Rural high school students interested in careers in mental health fields headed to Rushville, Neb. in mid-June for a week-long FARM CAMP, a.k.a. Frontier Area Rural Mental Health Camp and Mentorship Program. In its fourth year, FARM CAMP introduces rural students to the concept of behavioral health careers that are possibilities within their own communities.
“To put it in perspective, our small group of clinicians out here sees 90 to 100 patients a week – sometimes more,” said Dr. Cate Jones-Hazledine, camp organizer, licensed psychologist and owner of Western Nebraska Behavioral Health Clinics. “This camp offers a unique opportunity to introduce our youth to the mental health access needs in our rural areas. Hopefully, some of them will stay in the rural area, which could lead to a significant increase in the availability of services.”
With seven high school participants, the students received personalized mentorship from the staff, camp alumni and 11 guest presenters, who talked to the students about their careers, consumer issues and self-care. Omaha artist, Bob Donlan, joined remotely via video link and presented his compelling personal story to help them understand consumer issues and perspectives.
“FARM CAMP provides the students with a lot of detailed information to help in their decision-making,” said Dr. Jones-Hazledine. “The mentorship component is very important because it links students to older peers and professionals who can help guide them as they move forward in their education. We hope that they take away a lot of information that they didn't have before and the knowledge that there are people to help and support them in their journey.”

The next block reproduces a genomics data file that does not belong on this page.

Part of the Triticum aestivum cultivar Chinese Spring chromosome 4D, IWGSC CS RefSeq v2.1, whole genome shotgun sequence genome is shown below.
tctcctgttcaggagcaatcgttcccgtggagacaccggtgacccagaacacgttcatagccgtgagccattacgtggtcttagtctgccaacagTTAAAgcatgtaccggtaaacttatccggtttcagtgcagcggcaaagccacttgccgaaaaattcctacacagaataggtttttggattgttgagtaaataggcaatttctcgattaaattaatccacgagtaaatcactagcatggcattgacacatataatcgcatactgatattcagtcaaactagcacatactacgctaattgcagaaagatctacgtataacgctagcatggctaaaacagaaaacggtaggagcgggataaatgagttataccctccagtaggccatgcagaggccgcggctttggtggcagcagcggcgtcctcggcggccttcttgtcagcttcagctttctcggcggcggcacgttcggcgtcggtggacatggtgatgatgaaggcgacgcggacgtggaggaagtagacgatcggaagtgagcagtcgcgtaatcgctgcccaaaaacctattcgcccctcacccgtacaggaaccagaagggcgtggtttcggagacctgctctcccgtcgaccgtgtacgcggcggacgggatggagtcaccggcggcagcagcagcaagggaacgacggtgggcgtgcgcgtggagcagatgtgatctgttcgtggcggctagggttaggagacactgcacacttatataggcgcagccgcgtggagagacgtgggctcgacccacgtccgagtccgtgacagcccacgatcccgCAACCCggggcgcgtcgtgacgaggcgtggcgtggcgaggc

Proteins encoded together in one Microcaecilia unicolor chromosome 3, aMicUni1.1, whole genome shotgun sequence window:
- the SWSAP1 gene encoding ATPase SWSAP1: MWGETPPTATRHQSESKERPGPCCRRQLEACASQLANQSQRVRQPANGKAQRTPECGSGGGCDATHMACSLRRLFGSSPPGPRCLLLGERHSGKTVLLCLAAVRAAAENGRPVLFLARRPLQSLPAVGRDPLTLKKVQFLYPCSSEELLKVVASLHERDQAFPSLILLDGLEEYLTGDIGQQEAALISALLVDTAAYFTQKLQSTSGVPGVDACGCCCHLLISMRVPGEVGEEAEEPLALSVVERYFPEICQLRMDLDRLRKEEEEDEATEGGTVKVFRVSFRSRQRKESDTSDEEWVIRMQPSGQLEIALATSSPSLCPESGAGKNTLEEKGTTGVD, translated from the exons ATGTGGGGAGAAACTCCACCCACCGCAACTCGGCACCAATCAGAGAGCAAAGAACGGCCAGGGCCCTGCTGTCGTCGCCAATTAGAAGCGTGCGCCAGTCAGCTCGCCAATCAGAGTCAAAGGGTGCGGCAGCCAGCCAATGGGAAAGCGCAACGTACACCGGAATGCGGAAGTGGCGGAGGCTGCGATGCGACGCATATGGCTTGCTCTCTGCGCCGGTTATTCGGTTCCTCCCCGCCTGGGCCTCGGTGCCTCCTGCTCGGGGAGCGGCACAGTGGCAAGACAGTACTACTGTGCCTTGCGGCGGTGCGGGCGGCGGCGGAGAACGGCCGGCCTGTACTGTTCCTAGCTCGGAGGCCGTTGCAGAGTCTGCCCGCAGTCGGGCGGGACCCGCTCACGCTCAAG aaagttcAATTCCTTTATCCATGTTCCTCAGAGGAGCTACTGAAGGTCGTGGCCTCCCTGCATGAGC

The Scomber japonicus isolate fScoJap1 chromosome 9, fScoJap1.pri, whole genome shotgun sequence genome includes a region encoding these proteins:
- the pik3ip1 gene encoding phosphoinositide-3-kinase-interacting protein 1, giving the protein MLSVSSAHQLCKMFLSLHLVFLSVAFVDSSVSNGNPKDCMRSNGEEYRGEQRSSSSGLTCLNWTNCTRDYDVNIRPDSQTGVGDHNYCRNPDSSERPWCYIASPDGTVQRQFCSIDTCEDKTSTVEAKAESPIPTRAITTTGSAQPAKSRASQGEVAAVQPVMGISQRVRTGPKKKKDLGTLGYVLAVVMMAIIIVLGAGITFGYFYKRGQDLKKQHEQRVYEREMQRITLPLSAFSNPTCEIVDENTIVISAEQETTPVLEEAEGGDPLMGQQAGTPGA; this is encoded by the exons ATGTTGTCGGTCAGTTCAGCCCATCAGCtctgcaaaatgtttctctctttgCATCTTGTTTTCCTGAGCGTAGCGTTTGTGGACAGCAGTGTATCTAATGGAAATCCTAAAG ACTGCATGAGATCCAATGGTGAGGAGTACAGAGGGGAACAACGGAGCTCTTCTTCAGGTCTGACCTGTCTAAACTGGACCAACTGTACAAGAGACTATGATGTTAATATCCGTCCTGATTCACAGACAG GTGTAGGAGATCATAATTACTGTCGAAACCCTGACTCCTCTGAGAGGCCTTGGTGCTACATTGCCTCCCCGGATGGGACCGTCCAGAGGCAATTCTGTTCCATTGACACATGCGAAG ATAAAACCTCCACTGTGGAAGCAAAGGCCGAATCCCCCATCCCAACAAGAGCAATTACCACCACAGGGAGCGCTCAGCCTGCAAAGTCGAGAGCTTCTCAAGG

New to this year’s camp was a Middle School Day, introducing sixth through eighth graders to mental health fields and connecting younger students with high school mentors. Students came from Crawford, Chadron, Rushville, and Hay Springs this year.
“It is always an experience to see the relationships and connections that develop between the campers, the staff and students, and the ongoing connections with the alumni,” she said. “That is what this program is really all about. We are still in touch with all of the students who have ever completed the program!”
FARM CAMP Connects with Students in Winnebago
BHECN visited FARM Camp in Winnebago in July, where six high school juniors and seniors attended the week-long camp to learn more about behavioral health and the opportunities for careers in their own community.
Organized by Anitra Warrior, Ph.D., and Little Priest Tribal College, students were exposed to mental health topics, the importance of cultural awareness, and the need for behavioral health clinicians in the rural community.
“It would be really nice to have people from the community, who understand the community, know the community, and want to stay,” Warrior said in an interview with Harvest Public Media.
Students also researched and presented community development projects offering ideas to make improvements and make connections with those in need in their community.
BHECN sponsored both FARM CAMP programs. For more information on FARM CAMP, visit http://www.westernnebraskabehavioralhealth.com/FARMCAMP.en.html